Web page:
Martina Hingis 2000 Chase Championships Quarterfinal Interview ( Sports - Women's Tennis )  

2000 Chase Championships at Madison Square Garden, New York, Thursday, November 16, 2000
Martina Hingis defeated Nathalie Tauziat, 6-1, 6-7(2), 6-2

An Interview With MARTINA HINGIS

Q. What is your opinion on the second set?

MARTINA HINGIS: Well, I think I started off very well. I started playing aggressive, and then she just picked up her game. She started reading my game better. She played -- she served very well. And at the net, she didn't miss as much as she did in the first set and I felt like, you know, I was more careful because whenever I had the chance I didn't want to miss the ball. So I started pushing the ball, instead of taking, you know, my chances. That just didn't payoff, especially in the tiebreaker. In the third set I was like, okay, I have to go for my shots again more, yes.

Q. When you played her on Saturday, you were on the net at almost every point. Why not today?

MARTINA HINGIS: It's so quick here. You know, somehow, today, you know she served very well. So she didn't really give me that much time to do anything. She ran very well, and also, from the baseline, she hit the ball very deep; so, I couldn't really attack on anything. In Philly, she played a little slower. She was maybe not as into it as she was today.

Q. Does it take you a little while to get used to the surface here?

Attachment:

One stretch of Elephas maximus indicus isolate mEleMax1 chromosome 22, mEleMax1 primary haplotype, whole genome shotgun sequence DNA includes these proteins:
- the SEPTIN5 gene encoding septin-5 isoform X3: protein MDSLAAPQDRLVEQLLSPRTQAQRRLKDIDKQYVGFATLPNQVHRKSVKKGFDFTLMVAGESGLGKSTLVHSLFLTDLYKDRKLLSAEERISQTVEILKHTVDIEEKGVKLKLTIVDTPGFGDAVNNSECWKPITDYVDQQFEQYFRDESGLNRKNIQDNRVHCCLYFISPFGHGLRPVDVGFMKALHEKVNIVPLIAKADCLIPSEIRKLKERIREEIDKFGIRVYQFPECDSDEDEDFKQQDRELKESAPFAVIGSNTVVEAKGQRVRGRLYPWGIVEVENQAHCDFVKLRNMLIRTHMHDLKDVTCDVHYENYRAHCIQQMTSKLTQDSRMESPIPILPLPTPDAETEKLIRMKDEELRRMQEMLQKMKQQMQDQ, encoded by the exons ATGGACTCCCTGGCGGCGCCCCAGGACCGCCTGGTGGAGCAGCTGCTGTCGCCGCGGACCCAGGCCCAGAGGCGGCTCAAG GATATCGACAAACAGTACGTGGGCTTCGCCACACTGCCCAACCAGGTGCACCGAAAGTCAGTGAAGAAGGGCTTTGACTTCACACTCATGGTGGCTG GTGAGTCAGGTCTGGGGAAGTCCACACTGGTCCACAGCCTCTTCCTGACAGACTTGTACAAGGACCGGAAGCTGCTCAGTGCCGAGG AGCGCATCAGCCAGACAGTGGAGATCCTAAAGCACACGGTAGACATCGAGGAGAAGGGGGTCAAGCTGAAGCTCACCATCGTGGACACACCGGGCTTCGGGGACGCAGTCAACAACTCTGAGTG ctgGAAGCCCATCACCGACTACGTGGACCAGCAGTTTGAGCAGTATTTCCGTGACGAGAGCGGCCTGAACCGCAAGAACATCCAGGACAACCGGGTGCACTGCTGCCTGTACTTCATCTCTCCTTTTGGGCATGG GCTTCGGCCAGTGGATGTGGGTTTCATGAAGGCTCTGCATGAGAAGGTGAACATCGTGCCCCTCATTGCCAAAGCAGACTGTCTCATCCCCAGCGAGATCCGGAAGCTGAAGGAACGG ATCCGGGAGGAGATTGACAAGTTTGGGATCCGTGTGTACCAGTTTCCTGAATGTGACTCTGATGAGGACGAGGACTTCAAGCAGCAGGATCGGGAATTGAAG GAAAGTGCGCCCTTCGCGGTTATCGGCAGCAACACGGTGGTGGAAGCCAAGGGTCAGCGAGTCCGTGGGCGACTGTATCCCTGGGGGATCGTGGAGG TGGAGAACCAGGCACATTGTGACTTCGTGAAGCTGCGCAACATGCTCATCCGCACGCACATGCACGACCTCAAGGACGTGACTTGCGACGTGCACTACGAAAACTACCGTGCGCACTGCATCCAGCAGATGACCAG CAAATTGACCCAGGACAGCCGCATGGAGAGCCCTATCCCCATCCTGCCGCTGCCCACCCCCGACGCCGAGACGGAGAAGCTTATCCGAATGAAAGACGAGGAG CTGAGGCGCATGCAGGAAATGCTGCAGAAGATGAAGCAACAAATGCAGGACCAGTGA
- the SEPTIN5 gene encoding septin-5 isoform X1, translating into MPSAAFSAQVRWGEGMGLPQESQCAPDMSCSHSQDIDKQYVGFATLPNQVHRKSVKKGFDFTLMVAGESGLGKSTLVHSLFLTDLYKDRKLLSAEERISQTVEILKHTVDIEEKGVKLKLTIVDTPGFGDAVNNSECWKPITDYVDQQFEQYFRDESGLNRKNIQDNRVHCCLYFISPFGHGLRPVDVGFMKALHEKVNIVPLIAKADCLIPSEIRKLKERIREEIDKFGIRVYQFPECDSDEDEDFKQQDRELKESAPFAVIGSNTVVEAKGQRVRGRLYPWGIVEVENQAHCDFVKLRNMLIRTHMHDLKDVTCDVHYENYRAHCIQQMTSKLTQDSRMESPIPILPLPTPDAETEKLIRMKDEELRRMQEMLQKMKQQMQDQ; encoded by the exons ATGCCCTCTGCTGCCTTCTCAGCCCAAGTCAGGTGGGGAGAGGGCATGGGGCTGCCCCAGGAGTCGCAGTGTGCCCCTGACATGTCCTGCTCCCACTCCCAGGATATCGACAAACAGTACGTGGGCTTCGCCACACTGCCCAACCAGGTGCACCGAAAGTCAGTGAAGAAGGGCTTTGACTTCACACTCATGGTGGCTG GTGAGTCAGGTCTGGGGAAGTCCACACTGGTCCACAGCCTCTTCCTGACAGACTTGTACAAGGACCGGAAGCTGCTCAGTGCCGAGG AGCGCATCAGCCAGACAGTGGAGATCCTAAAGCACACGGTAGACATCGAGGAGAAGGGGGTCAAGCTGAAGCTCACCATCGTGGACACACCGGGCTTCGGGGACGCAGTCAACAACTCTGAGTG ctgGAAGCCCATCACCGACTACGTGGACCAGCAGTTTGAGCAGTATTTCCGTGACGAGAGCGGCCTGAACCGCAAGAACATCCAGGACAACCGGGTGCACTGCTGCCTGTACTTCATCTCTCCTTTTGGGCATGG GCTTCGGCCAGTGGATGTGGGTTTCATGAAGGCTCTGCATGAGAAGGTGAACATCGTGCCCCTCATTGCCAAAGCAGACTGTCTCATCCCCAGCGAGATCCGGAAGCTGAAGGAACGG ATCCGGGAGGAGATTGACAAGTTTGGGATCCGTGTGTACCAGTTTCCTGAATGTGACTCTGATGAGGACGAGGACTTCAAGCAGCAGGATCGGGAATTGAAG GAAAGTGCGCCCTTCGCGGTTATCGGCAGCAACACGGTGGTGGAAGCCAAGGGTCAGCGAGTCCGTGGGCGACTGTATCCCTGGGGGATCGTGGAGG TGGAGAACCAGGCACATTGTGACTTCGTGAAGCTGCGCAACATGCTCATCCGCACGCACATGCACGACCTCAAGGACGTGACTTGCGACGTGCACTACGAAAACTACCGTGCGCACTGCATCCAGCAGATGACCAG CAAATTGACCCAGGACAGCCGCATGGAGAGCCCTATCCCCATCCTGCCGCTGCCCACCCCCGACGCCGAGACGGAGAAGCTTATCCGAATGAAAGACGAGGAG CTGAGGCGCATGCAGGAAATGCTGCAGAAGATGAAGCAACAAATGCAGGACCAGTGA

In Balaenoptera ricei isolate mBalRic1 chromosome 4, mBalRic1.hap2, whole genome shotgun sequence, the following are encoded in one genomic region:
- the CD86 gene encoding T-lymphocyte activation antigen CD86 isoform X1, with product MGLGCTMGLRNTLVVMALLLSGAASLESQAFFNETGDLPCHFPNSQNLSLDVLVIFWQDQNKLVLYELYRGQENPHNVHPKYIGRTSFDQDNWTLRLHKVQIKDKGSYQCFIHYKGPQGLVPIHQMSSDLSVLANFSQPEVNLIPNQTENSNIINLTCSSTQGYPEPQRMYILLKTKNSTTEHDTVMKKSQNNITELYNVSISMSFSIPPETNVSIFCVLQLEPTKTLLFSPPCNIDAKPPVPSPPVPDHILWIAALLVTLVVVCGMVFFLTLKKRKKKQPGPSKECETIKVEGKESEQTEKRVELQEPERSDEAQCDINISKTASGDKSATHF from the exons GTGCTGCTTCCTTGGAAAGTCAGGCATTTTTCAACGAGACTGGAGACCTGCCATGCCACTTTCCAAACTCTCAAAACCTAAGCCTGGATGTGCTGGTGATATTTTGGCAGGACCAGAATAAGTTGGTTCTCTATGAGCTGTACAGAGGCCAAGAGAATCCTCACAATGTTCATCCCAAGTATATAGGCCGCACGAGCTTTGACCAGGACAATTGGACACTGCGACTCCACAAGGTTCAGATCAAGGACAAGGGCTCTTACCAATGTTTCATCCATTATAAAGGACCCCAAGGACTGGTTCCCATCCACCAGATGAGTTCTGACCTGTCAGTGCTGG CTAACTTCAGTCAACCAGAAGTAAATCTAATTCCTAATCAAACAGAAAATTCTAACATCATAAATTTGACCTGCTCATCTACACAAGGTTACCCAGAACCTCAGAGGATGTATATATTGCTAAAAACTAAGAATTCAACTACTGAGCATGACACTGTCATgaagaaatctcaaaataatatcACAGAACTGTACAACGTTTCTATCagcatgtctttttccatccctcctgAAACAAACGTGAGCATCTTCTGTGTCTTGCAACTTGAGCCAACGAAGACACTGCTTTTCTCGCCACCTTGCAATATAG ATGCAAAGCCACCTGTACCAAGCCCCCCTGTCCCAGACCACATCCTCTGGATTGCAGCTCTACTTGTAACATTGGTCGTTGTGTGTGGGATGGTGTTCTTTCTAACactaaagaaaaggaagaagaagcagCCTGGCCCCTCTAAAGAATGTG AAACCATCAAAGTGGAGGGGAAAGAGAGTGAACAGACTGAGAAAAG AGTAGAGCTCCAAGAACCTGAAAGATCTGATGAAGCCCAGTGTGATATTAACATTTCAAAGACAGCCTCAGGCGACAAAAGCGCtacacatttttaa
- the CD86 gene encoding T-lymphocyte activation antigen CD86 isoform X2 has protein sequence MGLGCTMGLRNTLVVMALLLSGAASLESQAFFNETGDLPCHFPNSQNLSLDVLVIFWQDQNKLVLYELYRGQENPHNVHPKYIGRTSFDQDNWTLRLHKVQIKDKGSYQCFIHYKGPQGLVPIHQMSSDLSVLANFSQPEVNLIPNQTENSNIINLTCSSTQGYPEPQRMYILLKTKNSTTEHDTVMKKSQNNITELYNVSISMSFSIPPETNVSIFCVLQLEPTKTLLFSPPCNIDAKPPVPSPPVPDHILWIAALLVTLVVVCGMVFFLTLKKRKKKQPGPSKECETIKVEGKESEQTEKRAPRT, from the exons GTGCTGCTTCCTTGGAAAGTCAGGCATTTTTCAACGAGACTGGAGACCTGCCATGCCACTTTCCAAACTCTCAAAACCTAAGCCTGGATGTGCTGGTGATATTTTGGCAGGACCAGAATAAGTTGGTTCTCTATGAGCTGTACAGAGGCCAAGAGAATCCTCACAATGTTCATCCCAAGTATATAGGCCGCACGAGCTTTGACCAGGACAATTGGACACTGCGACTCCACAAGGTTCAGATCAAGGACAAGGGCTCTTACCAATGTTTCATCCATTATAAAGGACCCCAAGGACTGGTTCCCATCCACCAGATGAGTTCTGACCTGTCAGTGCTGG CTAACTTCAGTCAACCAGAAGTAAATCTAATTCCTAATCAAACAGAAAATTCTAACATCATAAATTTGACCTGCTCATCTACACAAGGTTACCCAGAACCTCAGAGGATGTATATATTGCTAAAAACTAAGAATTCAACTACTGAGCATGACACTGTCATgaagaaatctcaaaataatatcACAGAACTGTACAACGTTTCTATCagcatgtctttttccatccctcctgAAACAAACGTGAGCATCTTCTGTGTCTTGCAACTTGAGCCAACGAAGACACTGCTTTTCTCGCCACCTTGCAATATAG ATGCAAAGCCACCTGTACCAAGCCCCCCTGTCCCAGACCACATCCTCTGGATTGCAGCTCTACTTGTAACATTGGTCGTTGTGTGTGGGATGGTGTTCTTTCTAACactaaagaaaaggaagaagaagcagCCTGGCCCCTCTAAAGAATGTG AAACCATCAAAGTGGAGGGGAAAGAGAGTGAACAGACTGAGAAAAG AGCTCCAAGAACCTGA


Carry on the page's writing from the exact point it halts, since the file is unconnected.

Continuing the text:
MARTINA HINGIS: Not really. I just felt like I was playing -- the more we played, the less rhythm I had, and that was her strategy, to keep the point short no matter what happens. She can't run around for too long even though I was thinking "okay" -- I lost the second set -- I'm thinking, "okay, I'm younger, I should be more fresh," and I really wanted to win. That's the main thing. I was maybe a little down, but the second set I feel like I have reserve and somehow get better and get back into the match.

Q. You've talked about using your net game more often when you play against a serve-and-volleyer like that; what do you see from somebody like that that maybe you can incorporate into your game?

MARTINA HINGIS: Well, it's pretty much that I started playing it more, also, because the first volley, it is very important, you know, to guess right, to know where it is going. But the more you practice it, the more you learn, and maybe I haven't done that enough in the past. But I had to change my game a little bit to play well with the power players, and that just quickens up the game a lot. And you don't give the other players too much rhythm from the baseline who just hit the ball so hard. You just have to make them think a little bit more, so they don't know what to expect from me. Like every shot, try to be somehow different. That's what she was doing better than me today, in a way, but then I started pushing her a little bit more.

Q. Is that why she's been able to last so long?

MARTINA HINGIS: Yes, definitely.

Q. And do you think you will be able to last --

MARTINA HINGIS: Yeah, hopefully. That's the only way players like us can get through, over the years, and be constantly -- be at the top, or be the top player or in the Top 10 like she was. And even in the last two years, she had the high of her career, yes.

Q. If there were more players that played a bit like they are, do you think the game would be that much more interesting or more challenging for somebody like you at the very top?